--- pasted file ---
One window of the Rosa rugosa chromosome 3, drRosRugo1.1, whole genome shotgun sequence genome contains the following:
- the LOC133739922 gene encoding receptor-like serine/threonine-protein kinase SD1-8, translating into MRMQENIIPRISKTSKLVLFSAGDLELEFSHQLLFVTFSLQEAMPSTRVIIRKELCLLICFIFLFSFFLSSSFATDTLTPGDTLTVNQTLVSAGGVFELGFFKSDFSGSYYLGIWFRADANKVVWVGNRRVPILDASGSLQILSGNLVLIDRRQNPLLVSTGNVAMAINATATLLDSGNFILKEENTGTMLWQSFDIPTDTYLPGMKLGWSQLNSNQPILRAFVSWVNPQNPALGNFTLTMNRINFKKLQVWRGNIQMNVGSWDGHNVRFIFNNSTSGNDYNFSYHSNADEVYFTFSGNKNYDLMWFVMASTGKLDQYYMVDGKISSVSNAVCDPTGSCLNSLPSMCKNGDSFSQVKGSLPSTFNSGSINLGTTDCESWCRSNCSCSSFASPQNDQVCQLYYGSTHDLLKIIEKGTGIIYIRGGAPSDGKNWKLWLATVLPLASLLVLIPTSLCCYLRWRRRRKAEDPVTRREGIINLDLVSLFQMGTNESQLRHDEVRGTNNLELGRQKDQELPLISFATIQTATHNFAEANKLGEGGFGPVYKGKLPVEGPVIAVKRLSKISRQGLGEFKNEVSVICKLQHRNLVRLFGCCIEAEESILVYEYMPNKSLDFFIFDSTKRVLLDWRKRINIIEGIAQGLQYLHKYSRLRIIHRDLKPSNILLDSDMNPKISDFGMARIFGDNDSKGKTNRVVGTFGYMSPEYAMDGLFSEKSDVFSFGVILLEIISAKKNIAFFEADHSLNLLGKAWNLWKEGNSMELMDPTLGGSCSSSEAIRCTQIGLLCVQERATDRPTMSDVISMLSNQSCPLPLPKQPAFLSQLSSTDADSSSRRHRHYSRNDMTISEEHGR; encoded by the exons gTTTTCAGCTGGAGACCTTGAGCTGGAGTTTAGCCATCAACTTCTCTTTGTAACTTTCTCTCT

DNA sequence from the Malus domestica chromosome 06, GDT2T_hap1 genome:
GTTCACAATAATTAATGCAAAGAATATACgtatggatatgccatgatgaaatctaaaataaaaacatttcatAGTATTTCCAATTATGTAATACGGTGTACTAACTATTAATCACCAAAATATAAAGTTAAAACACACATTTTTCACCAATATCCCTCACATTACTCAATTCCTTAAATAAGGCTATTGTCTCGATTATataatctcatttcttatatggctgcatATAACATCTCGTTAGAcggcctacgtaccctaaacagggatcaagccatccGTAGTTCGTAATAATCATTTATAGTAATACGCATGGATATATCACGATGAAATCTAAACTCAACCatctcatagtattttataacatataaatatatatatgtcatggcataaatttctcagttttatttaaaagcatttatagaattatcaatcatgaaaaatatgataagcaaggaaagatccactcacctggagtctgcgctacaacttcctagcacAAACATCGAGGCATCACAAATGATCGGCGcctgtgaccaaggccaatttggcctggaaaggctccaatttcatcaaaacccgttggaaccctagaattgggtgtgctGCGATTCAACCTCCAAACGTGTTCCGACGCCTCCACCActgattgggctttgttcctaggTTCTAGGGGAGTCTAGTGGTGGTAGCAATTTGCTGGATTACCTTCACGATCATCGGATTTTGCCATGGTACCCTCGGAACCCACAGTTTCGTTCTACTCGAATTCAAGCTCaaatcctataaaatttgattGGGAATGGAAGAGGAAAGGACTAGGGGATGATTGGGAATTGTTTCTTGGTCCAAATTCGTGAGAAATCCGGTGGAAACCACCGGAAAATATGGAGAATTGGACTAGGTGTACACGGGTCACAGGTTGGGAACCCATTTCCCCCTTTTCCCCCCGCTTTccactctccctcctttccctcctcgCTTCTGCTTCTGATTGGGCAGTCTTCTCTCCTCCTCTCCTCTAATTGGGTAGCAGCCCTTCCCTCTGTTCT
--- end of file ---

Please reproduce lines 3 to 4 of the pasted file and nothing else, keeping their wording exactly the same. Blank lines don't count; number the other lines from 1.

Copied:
DNA sequence from the Malus domestica chromosome 06, GDT2T_hap1 genome:
GTTCACAATAATTAATGCAAAGAATATACgtatggatatgccatgatgaaatctaaaataaaaacatttcatAGTATTTCCAATTATGTAATACGGTGTACTAACTATTAATCACCAAAATATAAAGTTAAAACACACATTTTTCACCAATATCCCTCACATTACTCAATTCCTTAAATAAGGCTATTGTCTCGATTATataatctcatttcttatatggctgcatATAACATCTCGTTAGAcggcctacgtaccctaaacagggatcaagccatccGTAGTTCGTAATAATCATTTATAGTAATACGCATGGATATATCACGATGAAATCTAAACTCAACCatctcatagtattttataacatataaatatatatatgtcatggcataaatttctcagttttatttaaaagcatttatagaattatcaatcatgaaaaatatgataagcaaggaaagatccactcacctggagtctgcgctacaacttcctagcacAAACATCGAGGCATCACAAATGATCGGCGcctgtgaccaaggccaatttggcctggaaaggctccaatttcatcaaaacccgttggaaccctagaattgggtgtgctGCGATTCAACCTCCAAACGTGTTCCGACGCCTCCACCActgattgggctttgttcctaggTTCTAGGGGAGTCTAGTGGTGGTAGCAATTTGCTGGATTACCTTCACGATCATCGGATTTTGCCATGGTACCCTCGGAACCCACAGTTTCGTTCTACTCGAATTCAAGCTCaaatcctataaaatttgattGGGAATGGAAGAGGAAAGGACTAGGGGATGATTGGGAATTGTTTCTTGGTCCAAATTCGTGAGAAATCCGGTGGAAACCACCGGAAAATATGGAGAATTGGACTAGGTGTACACGGGTCACAGGTTGGGAACCCATTTCCCCCTTTTCCCCCCGCTTTccactctccctcctttccctcctcgCTTCTGCTTCTGATTGGGCAGTCTTCTCTCCTCCTCTCCTCTAATTGGGTAGCAGCCCTTCCCTCTGTTCT